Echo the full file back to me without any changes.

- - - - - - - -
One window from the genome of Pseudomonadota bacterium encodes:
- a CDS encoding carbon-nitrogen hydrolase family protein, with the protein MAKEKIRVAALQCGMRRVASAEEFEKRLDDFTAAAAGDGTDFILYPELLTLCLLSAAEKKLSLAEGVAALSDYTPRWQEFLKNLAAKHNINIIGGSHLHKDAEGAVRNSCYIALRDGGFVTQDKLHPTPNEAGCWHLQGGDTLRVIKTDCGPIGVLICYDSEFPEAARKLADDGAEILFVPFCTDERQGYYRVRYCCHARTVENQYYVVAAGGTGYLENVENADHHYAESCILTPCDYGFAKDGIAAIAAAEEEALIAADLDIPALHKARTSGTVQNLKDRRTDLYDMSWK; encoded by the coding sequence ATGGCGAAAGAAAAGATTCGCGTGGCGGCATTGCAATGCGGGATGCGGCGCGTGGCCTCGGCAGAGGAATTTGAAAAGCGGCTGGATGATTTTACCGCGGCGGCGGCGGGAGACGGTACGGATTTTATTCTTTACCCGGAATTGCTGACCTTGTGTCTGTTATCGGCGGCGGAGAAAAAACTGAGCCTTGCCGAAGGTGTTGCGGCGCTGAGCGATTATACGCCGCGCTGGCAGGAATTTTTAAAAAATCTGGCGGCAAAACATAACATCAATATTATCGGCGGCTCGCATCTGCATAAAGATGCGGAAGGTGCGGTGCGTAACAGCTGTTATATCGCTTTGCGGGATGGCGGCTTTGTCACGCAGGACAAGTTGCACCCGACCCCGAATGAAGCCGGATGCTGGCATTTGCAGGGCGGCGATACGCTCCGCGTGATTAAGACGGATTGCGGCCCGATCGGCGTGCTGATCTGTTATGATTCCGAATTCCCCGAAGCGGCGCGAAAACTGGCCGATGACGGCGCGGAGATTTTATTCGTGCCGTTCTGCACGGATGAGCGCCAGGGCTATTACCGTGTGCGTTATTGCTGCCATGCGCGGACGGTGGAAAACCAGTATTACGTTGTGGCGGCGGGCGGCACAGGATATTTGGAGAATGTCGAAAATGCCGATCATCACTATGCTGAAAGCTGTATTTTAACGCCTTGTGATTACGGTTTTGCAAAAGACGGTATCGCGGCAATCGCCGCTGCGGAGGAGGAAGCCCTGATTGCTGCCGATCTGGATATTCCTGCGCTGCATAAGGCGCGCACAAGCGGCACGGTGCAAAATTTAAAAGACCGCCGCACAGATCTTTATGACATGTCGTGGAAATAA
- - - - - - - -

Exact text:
One window from the genome of Pseudomonadota bacterium encodes:
- a CDS encoding carbon-nitrogen hydrolase family protein, with the protein MAKEKIRVAALQCGMRRVASAEEFEKRLDDFTAAAAGDGTDFILYPELLTLCLLSAAEKKLSLAEGVAALSDYTPRWQEFLKNLAAKHNINIIGGSHLHKDAEGAVRNSCYIALRDGGFVTQDKLHPTPNEAGCWHLQGGDTLRVIKTDCGPIGVLICYDSEFPEAARKLADDGAEILFVPFCTDERQGYYRVRYCCHARTVENQYYVVAAGGTGYLENVENADHHYAESCILTPCDYGFAKDGIAAIAAAEEEALIAADLDIPALHKARTSGTVQNLKDRRTDLYDMSWK; encoded by the coding sequence ATGGCGAAAGAAAAGATTCGCGTGGCGGCATTGCAATGCGGGATGCGGCGCGTGGCCTCGGCAGAGGAATTTGAAAAGCGGCTGGATGATTTTACCGCGGCGGCGGCGGGAGACGGTACGGATTTTATTCTTTACCCGGAATTGCTGACCTTGTGTCTGTTATCGGCGGCGGAGAAAAAACTGAGCCTTGCCGAAGGTGTTGCGGCGCTGAGCGATTATACGCCGCGCTGGCAGGAATTTTTAAAAAATCTGGCGGCAAAACATAACATCAATATTATCGGCGGCTCGCATCTGCATAAAGATGCGGAAGGTGCGGTGCGTAACAGCTGTTATATCGCTTTGCGGGATGGCGGCTTTGTCACGCAGGACAAGTTGCACCCGACCCCGAATGAAGCCGGATGCTGGCATTTGCAGGGCGGCGATACGCTCCGCGTGATTAAGACGGATTGCGGCCCGATCGGCGTGCTGATCTGTTATGATTCCGAATTCCCCGAAGCGGCGCGAAAACTGGCCGATGACGGCGCGGAGATTTTATTCGTGCCGTTCTGCACGGATGAGCGCCAGGGCTATTACCGTGTGCGTTATTGCTGCCATGCGCGGACGGTGGAAAACCAGTATTACGTTGTGGCGGCGGGCGGCACAGGATATTTGGAGAATGTCGAAAATGCCGATCATCACTATGCTGAAAGCTGTATTTTAACGCCTTGTGATTACGGTTTTGCAAAAGACGGTATCGCGGCAATCGCCGCTGCGGAGGAGGAAGCCCTGATTGCTGCCGATCTGGATATTCCTGCGCTGCATAAGGCGCGCACAAGCGGCACGGTGCAAAATTTAAAAGACCGCCGCACAGATCTTTATGACATGTCGTGGAAATAA